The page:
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[Bug 12267] <video> Make video state transitions happen in the same task as firing events

From: <bugzilla@jessica.w3.org>
Date: Wed, 27 Apr 2011 23:39:08 +0000
To: public-html-bugzilla@w3.org
Message-Id: <E1QFEK4-0003Ni-6g@jessica.w3.org>
http://www.w3.org/Bugs/Public/show_bug.cgi?id=12267

--- Comment #19 from Silvia Pfeiffer <silviapfeiffer1@gmail.com> 2011-04-27 23:39:04 UTC ---
(In reply to comment #17)
> (In reply to comment #15)
> > As a developer I just know that when I take a peek at the readyState, it will
> > be merely more than a Heisenberg measurement.
> 
> I think you meant "as the author of The Definitive Guide to HTML5 Video" ;-)

I've also developed Websites that use HTML5 video, so I claim I also have a
right to call myself a Web developer. :-) But indeed, I have come across
inconsistencies between browsers when asking for the readyState value at
certain points in JavaScript.


> It's enough that 1% of web authors make a mistake and create scripts with race
> conditions for this to be a serious problem, causing browsers with slightly
> different timing to appear more broken than the ones that were tested.

I'm happy if we can reduce the problem that different browsers are in different
states when you probe them "at the same time", e.g. right after calling an
event.

However, I have found the best approach is to discourage Web developers from
using readyState on video. I've never needed to use it in any of my
applications - there wasn't anything that I couldn't solve with events.

I am also shocked when I see people recommend the use of readyState for things
where the event would be completely appropriate, such as in this stackoverflow
bug
http://stackoverflow.com/questions/2221029/problem-retrieving-html5-video-duration
where the recommended solution uses readyState with a setInterval.

I feel very compelled to actually ask for removal of readyState, since it is
causing more harm than it helps IM-NSH-O.

> > I am struggling to see the race conditions that are being used as a reason to
> > make changes to state transitions here. Can you provide an example where the
> > developer would get the wrong information? Or would get into an unsolvable
> > situation?
> 
> It's almost always possible to work around the race conditions if you know
> they're there. I listed some examples of problems that less-than-perfect
> programmers could run into in
> <http://lists.w3.org/Archives/Public/public-html-a11y/2011Apr/0232.html>.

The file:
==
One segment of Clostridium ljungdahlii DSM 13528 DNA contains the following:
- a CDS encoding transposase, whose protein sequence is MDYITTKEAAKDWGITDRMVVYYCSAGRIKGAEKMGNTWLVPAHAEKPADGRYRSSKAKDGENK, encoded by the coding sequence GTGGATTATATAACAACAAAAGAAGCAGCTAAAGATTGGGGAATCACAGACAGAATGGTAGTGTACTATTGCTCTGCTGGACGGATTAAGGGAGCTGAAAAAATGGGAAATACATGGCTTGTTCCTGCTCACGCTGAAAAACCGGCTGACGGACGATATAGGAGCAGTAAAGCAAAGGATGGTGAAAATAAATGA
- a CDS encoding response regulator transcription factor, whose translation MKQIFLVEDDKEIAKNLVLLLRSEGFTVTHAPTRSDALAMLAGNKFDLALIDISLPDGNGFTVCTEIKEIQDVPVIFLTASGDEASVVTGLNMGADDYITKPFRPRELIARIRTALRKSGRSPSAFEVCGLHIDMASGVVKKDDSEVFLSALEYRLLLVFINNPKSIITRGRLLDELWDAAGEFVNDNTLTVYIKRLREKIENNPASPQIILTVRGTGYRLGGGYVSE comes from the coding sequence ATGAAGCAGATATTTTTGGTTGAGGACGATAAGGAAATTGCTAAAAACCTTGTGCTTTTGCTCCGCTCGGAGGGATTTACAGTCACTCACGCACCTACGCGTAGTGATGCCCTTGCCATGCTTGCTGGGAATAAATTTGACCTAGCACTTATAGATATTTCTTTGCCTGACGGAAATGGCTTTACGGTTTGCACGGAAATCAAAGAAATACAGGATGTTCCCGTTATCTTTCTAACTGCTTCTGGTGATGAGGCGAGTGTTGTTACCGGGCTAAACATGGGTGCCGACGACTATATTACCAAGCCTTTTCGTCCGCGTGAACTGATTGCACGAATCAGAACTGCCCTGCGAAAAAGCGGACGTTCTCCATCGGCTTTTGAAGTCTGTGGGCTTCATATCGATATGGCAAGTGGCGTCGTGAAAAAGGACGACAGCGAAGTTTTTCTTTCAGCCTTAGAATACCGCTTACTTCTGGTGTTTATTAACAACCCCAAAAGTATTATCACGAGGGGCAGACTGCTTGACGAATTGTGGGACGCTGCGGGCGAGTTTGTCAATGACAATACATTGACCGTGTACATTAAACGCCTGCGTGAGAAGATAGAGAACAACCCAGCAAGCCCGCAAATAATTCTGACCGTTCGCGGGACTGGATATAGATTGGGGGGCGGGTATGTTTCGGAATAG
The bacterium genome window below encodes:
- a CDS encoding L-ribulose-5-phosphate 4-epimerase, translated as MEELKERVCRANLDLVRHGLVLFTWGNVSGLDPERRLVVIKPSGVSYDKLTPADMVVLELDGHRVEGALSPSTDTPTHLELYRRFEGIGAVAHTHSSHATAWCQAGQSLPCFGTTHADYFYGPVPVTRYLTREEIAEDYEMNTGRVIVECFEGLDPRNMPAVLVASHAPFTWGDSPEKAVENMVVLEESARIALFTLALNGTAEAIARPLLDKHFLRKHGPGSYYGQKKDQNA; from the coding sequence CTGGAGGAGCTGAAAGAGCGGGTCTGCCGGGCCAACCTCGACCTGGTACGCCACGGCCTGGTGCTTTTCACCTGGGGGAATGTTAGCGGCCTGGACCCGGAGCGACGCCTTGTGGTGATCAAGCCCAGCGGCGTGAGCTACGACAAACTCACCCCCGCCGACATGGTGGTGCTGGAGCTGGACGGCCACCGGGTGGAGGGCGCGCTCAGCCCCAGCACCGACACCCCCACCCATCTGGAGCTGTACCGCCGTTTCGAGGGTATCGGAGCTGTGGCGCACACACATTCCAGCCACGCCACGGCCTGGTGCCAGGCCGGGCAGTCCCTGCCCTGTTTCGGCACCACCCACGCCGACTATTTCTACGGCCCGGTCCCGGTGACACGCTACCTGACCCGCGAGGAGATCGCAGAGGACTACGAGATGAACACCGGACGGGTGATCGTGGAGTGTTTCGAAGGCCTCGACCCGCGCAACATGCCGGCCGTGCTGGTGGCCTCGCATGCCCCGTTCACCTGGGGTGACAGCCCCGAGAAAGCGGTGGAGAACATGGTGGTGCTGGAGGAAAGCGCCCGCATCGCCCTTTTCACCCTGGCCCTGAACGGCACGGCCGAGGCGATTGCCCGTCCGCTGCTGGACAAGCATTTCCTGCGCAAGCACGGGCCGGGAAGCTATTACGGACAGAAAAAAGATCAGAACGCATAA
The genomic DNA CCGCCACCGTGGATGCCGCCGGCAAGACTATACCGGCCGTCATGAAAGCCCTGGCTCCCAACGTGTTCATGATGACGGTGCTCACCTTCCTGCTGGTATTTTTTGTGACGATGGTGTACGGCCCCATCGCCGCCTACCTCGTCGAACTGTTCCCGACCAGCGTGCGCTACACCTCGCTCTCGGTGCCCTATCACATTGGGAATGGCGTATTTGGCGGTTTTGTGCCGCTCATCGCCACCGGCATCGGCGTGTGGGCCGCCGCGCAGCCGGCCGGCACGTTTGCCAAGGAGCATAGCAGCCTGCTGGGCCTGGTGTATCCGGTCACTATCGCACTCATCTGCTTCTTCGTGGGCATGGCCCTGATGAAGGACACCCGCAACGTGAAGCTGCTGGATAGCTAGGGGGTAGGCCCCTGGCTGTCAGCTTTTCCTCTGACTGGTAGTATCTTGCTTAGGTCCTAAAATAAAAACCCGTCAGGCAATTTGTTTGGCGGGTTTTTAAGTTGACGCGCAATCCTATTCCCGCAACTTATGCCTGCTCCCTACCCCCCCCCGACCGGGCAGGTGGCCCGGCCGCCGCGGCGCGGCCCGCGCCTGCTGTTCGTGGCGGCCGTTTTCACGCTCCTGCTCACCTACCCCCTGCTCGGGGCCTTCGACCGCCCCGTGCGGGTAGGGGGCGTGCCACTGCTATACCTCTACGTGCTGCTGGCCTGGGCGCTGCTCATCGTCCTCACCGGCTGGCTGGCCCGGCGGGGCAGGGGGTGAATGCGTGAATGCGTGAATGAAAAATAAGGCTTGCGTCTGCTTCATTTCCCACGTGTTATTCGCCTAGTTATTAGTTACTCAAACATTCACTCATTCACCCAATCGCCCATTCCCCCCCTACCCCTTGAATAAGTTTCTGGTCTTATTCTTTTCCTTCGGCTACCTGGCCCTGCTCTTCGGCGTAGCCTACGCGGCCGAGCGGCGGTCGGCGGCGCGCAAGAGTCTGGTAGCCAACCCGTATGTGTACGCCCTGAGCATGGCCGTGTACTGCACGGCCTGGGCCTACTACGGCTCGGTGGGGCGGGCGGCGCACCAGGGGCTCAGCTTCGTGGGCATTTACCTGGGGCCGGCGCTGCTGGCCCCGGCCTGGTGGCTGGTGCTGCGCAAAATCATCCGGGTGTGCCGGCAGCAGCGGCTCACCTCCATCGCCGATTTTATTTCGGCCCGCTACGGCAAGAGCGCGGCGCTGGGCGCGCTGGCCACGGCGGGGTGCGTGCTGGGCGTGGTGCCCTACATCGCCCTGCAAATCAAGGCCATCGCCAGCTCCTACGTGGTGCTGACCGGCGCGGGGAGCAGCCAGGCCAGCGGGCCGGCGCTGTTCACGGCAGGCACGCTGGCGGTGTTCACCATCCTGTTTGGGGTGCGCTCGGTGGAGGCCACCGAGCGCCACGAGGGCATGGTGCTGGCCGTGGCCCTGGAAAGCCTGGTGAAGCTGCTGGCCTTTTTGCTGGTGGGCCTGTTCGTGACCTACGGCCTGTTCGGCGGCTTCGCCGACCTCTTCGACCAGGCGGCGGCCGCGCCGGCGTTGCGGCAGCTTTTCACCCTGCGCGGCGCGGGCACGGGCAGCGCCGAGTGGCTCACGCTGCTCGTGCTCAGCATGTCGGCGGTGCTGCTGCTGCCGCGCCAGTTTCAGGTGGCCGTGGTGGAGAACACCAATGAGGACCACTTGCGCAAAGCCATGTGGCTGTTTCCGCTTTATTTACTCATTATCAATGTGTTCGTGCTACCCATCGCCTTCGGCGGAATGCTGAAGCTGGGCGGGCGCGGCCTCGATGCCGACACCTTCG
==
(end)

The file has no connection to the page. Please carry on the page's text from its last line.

I do agree that some things are underspecified.

Such as what is supposed to be the result of these actions that you listed:

* When removing the autoplay attribute in any of the loadstart,  
loadedmetadata, loadeddata or canplay event handlers, it's racy whether or  
not the media element will actually play.

* When registering a loadeddata event handler in the loadedmetadata event  
handler, it's racy whether or not that event handler will run. The same is  
true of any other pair of events that depend on readyState or networkState  
transitions. Having this not be racy would be useful when writing tests,  
e.g. to catch the first canplaythrough event after the seeked event.

* When currentTime is set in the loadstart event handler, it's racy  
whether or not it will actually seek.

The behaviour of browsers in these situations needs to be deterministic and so
it probably needs to go into the spec. If freezing the changes on readyState
and networkState to event changes helps achieve this, then this is good. We
have to decouple the IDL attribute readyState from the browser-internal state
machine of the media engine. I actually see this as a good thing since the Web
developer really doesn't need to know internal states, but only needs to know
when it is safe to do certain things.


As for this problem:

* For preload=metadata, when checking networkState in a progress event  
handler, it's racy between NETWORK_LOADING and NETWORK_IDLE. This makes it  
impossible to test if we follow the spec on fast networks.

The readyState and networkState are indeed much more part of the
as-yet-to-be-developed statistics API than they are useful for basing script
behaviour on.

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Received on Wednesday, 27 April 2011 23:39:09 UTC

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